The Joy of Being Friends with Andie

Scarcely did my future supervisor send out an office-wide email introducing me to my future colleagues, when I received a personalized reply from one Andie Moody. A Chicagoan by way of Texas, my new colleague offered to give me the lay of Illinois over a phone call. She and her husband had resided in the Windy City for nearly six years and as a young, bright, female employee at my future employee, she could offer me advice specifically in that vein. Several weeks later, unprompted, she opened her network to help me find potential roommates and threw out neighborhood and commute suggestions as I sat on the steps of the New York City public library. In true Texan fashion, she also insisted I attended her birthday party, which coincidentally turned out to be the first day I’d arrive on Fulton St. Of course I showed up. 

In the year or so that I called Andie my coworker, I inherited more than an office neighbor with a gift of interior design. I found a woman who lived on purpose: what collage of festivities would make her sister’s bachelorette party most memorable? How could she hold the line during the bleakness of winter? What would be a gender inclusive version of Tie Tuesday? How could she coax her colleagues into spending a work day in Chicago? What might be a better way to on-board new young colleagues? Could she up her running ante? Could she bike to work? Was there a career option that allowed for grad school–and a more sustainable commute?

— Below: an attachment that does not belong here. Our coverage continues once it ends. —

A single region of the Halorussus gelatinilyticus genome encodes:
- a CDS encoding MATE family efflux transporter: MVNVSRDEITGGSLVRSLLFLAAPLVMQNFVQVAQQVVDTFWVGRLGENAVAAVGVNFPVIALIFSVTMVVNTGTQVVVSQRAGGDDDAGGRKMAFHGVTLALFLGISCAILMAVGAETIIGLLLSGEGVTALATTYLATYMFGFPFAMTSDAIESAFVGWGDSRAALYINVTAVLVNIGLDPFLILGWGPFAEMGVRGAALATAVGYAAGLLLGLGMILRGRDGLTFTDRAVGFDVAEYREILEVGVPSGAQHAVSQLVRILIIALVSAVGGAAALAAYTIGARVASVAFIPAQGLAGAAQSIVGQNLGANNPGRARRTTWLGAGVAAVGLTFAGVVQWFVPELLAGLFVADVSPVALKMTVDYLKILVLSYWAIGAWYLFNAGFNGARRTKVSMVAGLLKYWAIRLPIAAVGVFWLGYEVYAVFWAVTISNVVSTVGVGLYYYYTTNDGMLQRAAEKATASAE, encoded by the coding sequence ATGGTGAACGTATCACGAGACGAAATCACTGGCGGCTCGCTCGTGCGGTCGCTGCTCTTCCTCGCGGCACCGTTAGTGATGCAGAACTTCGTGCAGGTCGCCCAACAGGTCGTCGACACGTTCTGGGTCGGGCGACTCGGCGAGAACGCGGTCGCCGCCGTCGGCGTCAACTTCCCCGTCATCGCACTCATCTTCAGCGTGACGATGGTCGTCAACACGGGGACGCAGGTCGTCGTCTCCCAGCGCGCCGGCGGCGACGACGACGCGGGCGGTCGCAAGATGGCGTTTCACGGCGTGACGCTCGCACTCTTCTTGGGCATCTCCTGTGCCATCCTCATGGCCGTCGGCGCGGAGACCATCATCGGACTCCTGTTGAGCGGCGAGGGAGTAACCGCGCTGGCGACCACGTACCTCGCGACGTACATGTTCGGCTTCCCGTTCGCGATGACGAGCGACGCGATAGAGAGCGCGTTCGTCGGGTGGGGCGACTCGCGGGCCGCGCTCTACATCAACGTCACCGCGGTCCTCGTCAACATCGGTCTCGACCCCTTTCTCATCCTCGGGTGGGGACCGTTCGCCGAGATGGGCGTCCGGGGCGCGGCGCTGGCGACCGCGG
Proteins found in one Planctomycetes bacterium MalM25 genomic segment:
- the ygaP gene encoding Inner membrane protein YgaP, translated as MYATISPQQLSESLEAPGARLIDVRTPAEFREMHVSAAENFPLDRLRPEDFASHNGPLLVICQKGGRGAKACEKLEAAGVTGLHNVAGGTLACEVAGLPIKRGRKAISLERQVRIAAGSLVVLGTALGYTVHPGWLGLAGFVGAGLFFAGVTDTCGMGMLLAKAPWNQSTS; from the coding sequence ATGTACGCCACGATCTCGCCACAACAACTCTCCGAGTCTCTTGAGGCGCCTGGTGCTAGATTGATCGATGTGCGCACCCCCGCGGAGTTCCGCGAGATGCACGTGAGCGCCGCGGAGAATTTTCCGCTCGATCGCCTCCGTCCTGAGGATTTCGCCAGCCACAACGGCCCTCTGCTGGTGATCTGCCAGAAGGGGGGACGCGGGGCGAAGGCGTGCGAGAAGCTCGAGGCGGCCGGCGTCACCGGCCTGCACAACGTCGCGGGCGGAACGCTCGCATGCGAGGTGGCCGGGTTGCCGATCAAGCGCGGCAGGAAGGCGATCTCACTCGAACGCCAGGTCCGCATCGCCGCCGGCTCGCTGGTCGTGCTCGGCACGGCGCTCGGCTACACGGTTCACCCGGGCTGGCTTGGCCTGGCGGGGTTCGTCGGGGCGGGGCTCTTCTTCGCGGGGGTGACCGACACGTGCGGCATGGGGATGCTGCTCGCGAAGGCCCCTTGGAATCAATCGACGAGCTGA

In our time together, Andie found answers to her questions, including the last one. 

Will our friendship outlive the confines of 465 Gunderson Dr.? 


Will I find another career co-conspirator who injects such friction and mirth into my office life? 

Absolutely not. 


Leave a Reply

Fill in your details below or click an icon to log in: Logo

You are commenting using your account. Log Out /  Change )

Google+ photo

You are commenting using your Google+ account. Log Out /  Change )

Twitter picture

You are commenting using your Twitter account. Log Out /  Change )

Facebook photo

You are commenting using your Facebook account. Log Out /  Change )


Connecting to %s